In its complaint to the Ministry of Petroleum and Energy, Statnett points out that the enterprise has not acted intentionally or negligently and that neither the Energy Act nor the provisions of the Act contain any specific requirements regarding such cable connections. Statnett is of the opinion that the NVE’s handling of the case and interpretation of the regulations are characterised by hindsight.


The decision to issue an infringement fine presupposes that Statnett has ”intentionally or negligently” violated the Energy Act and appurtenant regulations. This means there must be a basis for claiming that Statnett’s supervision and preparedness have not been in line with an expectation or duty of care which applied prior to the problems with the cable. The infringement fine further presupposes that it is possible to blame Statnett for not having adhered to such a duty of care.


Statnett points out, however, that neither the Energy Act, nor its provisions stipulate specific requirements to the licensee. There are no regulations or specific instructions for how to carry out supervision and monitoring of an oil-filled cable connection in practice. Nor are there any guidelines regarding which level of preparedness is assumed for such connections.


Statnett points out that the NVE has put significant effort into specifying the requirements for reparation preparedness following the events on the Oslofjord connections. But no such requirements existed in 2008.


The NVE has also based its decision on the fact that the cable connections were repaired too late. 
The repair work was delayed as a result of mines along the cable route over the Oslofjord. Statnett points out that the reason it took such a long time to clear the route of mines was due to factors outside the enterprise’s control. In addition to the Directorate for Civil Protection and Emergency Planning (DSB), both the NVE and the Ministry of Petroleum and Energy were involved in the efforts to clear the mines as quickly as possible. From Statnett’s point of view, it is incomprehensible that the NVE is now of the opinion that Statnett could have done more to speed up the process. If the NVE was aware of any suitable steps which could have been taken vis-a-vis the correct authorities during the process, it would be logical to expect the NVE to bring these to Statnett’s attention, Statnett points out.


Statnett disagrees strongly with the NVE’s characterisation of the operation of the cable connections. According to the NVE, Statnett’s follow-up of the cable connections was highly negligent. Such assessments are surprising when the NVE does not elaborate further on what Statnett actually has in the way of systems and follow-up, as it is worded in Statnett’s appeal. It is also surprising in light of the duty of care which must be derived from recommendations and industry practice. The characteristics show that the NVE’s approach cannot be based on a common understanding of care assessments. They also show that the NVE has not understood the causes of the problems, how the cable connections should and must be operated, or the assessments Statnett conducted in connection with the repair of the cable connections.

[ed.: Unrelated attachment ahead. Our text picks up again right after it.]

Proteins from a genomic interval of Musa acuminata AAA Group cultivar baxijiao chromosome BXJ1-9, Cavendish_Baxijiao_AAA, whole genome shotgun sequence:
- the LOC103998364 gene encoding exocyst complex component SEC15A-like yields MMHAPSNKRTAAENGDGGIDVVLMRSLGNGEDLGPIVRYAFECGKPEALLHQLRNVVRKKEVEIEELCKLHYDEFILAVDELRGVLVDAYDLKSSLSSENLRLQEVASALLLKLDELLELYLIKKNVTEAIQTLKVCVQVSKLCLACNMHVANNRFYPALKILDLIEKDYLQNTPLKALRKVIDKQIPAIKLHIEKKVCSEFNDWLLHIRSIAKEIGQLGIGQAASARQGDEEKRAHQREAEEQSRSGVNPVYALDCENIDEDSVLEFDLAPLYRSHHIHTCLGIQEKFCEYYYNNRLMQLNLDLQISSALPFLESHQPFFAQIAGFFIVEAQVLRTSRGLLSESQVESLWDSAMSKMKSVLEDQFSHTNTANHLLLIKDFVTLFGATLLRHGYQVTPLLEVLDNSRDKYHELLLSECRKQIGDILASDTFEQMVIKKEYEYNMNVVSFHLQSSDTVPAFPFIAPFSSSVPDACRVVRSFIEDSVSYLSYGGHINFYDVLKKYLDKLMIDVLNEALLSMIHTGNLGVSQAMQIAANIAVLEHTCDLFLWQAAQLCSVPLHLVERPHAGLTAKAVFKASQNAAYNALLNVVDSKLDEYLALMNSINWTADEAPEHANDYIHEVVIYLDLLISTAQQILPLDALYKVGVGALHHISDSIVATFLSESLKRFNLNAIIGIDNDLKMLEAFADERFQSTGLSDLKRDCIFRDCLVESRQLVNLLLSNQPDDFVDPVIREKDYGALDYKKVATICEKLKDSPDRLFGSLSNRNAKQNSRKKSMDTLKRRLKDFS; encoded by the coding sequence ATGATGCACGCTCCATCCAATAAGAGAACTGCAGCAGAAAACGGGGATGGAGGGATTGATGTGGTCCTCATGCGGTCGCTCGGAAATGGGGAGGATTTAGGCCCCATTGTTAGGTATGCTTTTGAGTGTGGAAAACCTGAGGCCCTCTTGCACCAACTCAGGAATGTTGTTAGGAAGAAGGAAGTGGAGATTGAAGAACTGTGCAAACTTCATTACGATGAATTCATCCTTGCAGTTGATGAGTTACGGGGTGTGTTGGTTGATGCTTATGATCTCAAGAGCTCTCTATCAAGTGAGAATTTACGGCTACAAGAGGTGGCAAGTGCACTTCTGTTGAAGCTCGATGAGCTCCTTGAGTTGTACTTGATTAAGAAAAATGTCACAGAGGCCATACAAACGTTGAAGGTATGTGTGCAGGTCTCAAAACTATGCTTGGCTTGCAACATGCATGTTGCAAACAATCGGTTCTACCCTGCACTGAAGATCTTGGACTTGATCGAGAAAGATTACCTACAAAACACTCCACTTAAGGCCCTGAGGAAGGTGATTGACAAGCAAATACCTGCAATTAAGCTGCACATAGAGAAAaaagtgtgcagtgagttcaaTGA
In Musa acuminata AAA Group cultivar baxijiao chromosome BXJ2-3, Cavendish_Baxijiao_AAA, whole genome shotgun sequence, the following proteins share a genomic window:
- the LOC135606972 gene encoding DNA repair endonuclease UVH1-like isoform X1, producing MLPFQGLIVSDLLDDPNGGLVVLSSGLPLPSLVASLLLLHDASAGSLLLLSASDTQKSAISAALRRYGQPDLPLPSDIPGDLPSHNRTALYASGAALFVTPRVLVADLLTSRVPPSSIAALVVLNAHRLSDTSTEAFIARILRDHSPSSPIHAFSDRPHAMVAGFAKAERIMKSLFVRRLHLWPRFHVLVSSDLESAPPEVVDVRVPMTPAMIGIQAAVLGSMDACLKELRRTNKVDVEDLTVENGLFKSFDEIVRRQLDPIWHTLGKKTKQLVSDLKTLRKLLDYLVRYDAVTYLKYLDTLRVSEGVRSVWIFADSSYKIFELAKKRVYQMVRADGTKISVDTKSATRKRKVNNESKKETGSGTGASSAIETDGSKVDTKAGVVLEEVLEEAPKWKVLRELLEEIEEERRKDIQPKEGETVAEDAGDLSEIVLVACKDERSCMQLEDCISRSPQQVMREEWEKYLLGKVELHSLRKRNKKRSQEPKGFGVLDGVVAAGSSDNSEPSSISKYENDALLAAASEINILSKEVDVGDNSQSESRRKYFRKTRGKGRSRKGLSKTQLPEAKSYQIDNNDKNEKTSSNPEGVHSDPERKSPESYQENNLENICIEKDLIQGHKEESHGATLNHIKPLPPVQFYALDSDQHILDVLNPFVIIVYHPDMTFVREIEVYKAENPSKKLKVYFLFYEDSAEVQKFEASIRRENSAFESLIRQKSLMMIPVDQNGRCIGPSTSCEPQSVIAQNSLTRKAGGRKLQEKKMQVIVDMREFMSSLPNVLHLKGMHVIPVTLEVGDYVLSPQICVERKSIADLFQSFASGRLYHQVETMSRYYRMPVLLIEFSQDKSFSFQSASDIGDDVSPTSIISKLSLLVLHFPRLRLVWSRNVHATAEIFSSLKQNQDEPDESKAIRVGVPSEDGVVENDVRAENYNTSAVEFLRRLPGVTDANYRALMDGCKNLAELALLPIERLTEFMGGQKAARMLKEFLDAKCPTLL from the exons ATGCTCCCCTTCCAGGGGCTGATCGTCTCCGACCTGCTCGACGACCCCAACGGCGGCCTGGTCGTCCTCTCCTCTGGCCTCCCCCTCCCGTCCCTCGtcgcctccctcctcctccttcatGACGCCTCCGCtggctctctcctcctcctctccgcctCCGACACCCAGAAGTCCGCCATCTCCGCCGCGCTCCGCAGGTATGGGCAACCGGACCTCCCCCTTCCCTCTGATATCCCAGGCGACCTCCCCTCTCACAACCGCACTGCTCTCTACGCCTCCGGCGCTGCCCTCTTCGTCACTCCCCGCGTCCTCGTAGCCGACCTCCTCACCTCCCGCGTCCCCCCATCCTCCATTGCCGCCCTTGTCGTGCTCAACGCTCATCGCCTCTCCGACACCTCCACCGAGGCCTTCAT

NVE’s decision to impose this fine is partly associated with security of supply, where the NVE emphasises that the situation could have become strained if the supply situation had been different. However, Statnett took the relevant, robust power balance into consideration when assessing whether there were reasons to risk repairs in the winter season with the associated increased risk of total breakdown of the whole cable. Statnett had full control of the security of supply throughout. This was never at risk, and the power balance did not indicate increased risk exposure during the repair process.


The other factor NVE emphasises heavily, is a calculated socio-economic loss as a result of reduced transmission capacity in the assessment of ”the severity of the infringement”. It is news to Statnett that consideration for the market as such should be emphasised in this way. Traditionally, the main objective has been to ensure that the power system is working and being utilised optimally, and that all consumers’ needs for electricity are being met. The market has been a means in this connection. The NVE’s fine almost implies that consideration for overseas trade and the market should no longer be secondary to consideration for security of supply.


Statnett claims there is no basis for attaching blame to the enterprise in this case. It is in any case not of such a character that a reaction involving a fine is logical or natural. This is particularly true because the regulations do not stipulate specific requirements to licensees, and the accusation of breach of regulations is in reality hindsight in this case.